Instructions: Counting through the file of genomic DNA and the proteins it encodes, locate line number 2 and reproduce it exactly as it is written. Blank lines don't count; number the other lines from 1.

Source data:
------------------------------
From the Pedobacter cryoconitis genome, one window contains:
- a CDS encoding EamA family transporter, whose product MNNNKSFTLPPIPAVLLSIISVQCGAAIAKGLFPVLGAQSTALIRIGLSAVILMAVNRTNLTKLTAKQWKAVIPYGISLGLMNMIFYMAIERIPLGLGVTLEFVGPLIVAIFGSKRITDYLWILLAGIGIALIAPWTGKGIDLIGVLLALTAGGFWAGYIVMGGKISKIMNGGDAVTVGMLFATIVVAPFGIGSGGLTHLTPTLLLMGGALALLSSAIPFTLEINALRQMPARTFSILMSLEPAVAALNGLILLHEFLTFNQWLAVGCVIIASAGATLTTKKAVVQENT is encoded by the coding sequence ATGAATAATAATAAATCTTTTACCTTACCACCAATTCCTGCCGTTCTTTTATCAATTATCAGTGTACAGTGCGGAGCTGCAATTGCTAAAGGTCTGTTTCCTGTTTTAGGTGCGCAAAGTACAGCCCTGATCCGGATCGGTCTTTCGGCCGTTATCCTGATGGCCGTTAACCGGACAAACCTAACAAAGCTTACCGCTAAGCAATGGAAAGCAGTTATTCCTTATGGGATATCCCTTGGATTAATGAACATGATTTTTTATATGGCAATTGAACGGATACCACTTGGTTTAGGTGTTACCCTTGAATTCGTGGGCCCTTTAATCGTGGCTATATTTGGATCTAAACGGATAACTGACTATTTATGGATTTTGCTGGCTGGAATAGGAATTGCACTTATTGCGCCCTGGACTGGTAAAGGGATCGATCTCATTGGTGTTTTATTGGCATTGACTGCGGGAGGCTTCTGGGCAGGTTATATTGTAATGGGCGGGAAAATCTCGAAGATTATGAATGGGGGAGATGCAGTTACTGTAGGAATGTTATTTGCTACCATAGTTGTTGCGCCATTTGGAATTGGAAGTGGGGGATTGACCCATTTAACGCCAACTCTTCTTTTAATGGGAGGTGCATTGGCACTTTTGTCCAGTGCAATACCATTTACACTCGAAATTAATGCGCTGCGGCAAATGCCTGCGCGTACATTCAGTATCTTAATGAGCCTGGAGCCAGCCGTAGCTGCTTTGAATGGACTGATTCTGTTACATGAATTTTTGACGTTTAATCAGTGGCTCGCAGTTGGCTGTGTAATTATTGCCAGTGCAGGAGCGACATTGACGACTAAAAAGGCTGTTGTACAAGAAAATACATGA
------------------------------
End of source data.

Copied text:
- a CDS encoding EamA family transporter, whose product MNNNKSFTLPPIPAVLLSIISVQCGAAIAKGLFPVLGAQSTALIRIGLSAVILMAVNRTNLTKLTAKQWKAVIPYGISLGLMNMIFYMAIERIPLGLGVTLEFVGPLIVAIFGSKRITDYLWILLAGIGIALIAPWTGKGIDLIGVLLALTAGGFWAGYIVMGGKISKIMNGGDAVTVGMLFATIVVAPFGIGSGGLTHLTPTLLLMGGALALLSSAIPFTLEINALRQMPARTFSILMSLEPAVAALNGLILLHEFLTFNQWLAVGCVIIASAGATLTTKKAVVQENT is encoded by the coding sequence ATGAATAATAATAAATCTTTTACCTTACCACCAATTCCTGCCGTTCTTTTATCAATTATCAGTGTACAGTGCGGAGCTGCAATTGCTAAAGGTCTGTTTCCTGTTTTAGGTGCGCAAAGTACAGCCCTGATCCGGATCGGTCTTTCGGCCGTTATCCTGATGGCCGTTAACCGGACAAACCTAACAAAGCTTACCGCTAAGCAATGGAAAGCAGTTATTCCTTATGGGATATCCCTTGGATTAATGAACATGATTTTTTATATGGCAATTGAACGGATACCACTTGGTTTAGGTGTTACCCTTGAATTCGTGGGCCCTTTAATCGTGGCTATATTTGGATCTAAACGGATAACTGACTATTTATGGATTTTGCTGGCTGGAATAGGAATTGCACTTATTGCGCCCTGGACTGGTAAAGGGATCGATCTCATTGGTGTTTTATTGGCATTGACTGCGGGAGGCTTCTGGGCAGGTTATATTGTAATGGGCGGGAAAATCTCGAAGATTATGAATGGGGGAGATGCAGTTACTGTAGGAATGTTATTTGCTACCATAGTTGTTGCGCCATTTGGAATTGGAAGTGGGGGATTGACCCATTTAACGCCAACTCTTCTTTTAATGGGAGGTGCATTGGCACTTTTGTCCAGTGCAATACCATTTACACTCGAAATTAATGCGCTGCGGCAAATGCCTGCGCGTACATTCAGTATCTTAATGAGCCTGGAGCCAGCCGTAGCTGCTTTGAATGGACTGATTCTGTTACATGAATTTTTGACGTTTAATCAGTGGCTCGCAGTTGGCTGTGTAATTATTGCCAGTGCAGGAGCGACATTGACGACTAAAAAGGCTGTTGTACAAGAAAATACATGA